Atlas Shrugged was first published 55 years ago. The words read as though they were written 55 hours ago. The policies of Harry Reid and Barack Obama fit neatly into that description of a then future society. But, we are not doomed. However, Tuesday was a move in that direction.

And, I’ll be damned if this member of Congress is going to be a participant in that motion. I am not going to go along with a slow move towards socialism rather than a fast one. This game is not over!

The House of Representatives is a coequal branch of government with the executive. We are Article I of the Constitution, the president is in Article II. He won, but so did we retain the majority in the House. History said that we should have lost after having just won 63 seats the election before. But we didn’t.

With Republicans firmly in control of the House and Democrats firmly in control of the Senate and the White House, it is clear to all eyes that compromise must be reached for anything to be accomplished. But, let’s examine what compromise really is.

The president wants to raise taxes on everyone making over $250,000 per year. We don’t want to raise taxes on anyone. Raising taxes on people making over $250,000 a year is NOT compromise at all. That is his starting point. But, he says it is “non-negotiable”.

Ok, Mr. President. Let’s look at another issue – Obamacare. You want to keep it in place. We want to completely repeal it. A compromise would be to repeal part of it. Leaving it alone is NOT compromise.

Now, real compromise would be, for example, to raise taxes on people making over $250,000 per year AND repeal Obamacare completely. That is compromise because the president gets his way in one area and House Republicans get ours in another.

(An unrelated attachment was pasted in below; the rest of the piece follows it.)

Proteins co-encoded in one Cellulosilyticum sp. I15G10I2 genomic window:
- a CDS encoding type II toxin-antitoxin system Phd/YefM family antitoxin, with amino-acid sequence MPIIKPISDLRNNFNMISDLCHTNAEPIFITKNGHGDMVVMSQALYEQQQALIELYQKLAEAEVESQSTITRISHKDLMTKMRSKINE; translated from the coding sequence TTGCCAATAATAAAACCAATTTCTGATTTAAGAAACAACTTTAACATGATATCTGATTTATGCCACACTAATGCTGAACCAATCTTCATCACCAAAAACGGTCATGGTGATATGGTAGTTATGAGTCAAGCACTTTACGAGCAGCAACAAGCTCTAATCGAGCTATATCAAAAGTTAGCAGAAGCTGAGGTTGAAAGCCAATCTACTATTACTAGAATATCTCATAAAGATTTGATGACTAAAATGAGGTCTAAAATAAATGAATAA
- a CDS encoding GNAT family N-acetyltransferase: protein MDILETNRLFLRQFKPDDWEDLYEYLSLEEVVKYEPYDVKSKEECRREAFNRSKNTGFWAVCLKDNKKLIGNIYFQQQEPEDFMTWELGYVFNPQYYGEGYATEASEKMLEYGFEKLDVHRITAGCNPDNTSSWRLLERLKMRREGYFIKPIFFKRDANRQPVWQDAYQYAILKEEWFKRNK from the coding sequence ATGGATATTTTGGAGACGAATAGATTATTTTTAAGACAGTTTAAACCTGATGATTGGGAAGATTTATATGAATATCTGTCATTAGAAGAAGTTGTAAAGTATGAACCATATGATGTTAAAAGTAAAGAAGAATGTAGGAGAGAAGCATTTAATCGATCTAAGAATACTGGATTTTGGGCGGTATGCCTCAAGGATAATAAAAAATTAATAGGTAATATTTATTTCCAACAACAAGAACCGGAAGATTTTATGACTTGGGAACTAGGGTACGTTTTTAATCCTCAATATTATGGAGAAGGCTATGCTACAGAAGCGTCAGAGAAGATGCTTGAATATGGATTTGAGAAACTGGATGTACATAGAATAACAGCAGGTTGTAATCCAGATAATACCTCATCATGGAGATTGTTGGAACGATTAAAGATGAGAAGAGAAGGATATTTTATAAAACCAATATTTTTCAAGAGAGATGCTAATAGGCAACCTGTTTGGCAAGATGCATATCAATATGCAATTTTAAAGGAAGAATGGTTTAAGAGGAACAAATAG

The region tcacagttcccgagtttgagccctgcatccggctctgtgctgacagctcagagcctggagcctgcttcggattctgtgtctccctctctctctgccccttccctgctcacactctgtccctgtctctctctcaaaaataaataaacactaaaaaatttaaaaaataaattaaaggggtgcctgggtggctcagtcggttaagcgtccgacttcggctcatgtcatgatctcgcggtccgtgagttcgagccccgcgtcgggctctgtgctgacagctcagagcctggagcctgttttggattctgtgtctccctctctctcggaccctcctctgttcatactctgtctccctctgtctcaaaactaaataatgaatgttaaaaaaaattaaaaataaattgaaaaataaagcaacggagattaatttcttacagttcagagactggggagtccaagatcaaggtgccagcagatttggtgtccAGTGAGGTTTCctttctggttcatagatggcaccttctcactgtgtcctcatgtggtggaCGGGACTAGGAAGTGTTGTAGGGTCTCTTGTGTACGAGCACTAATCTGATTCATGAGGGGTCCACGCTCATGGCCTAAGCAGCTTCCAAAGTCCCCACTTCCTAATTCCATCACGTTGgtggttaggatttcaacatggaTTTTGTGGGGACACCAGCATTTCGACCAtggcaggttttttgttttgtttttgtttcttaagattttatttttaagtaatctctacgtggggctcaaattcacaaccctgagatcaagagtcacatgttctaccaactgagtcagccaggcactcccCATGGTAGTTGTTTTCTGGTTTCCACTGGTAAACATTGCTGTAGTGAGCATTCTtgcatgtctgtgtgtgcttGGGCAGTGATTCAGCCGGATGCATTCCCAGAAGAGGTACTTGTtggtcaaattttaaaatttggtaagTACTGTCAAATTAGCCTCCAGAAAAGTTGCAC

It is NOT compromise to keep the status quo on American energy development. It WOULD be compromise to stop subsidizing inefficient wind and solar projects OR start developing our domestic oil resources in Alaska and other places OR removing the barriers to coal use. But, stopping all of that is the president’s position and is NOT compromise. Doing the Paul Ryan Medicare reform is not compromise, but neither is leaving the unsustainable Medicare program alone. Making some reform short of the Ryan plan is compromise.

I could go on, but you get the point. There are actually many areas to compromise on in order to move the country ahead a little without another lurch towards socialism. But, this president’s track record on compromise is not good. Every “accomplishment” of his administration occurred when Democrats had supermajorities in both the House and the Senate. Since he lost the 60 votes in the Senate, he has not worked with or compromised with us on anything. In the 44 years since 1968, the presidency has been held by a member of a different party than at least one of the houses of Congress for 30 of those years. Stuff got done during those 30 years because Presidents Nixon, Reagan, Clinton and both Bushes worked with the other side. Will this president extend an olive branch or will he spend the next 2 years doing nothing and trying to blame Republicans for everything he can? His history would suggest the latter.

I was wrong about who would win the election. I pray I am wrong about this. If I am, I will be the first to admit it…..and to celebrate it.

I am disheartened and mournful and melancholy. But, I will not yield and I will not give up. And, neither should you.

Drive fast and live free!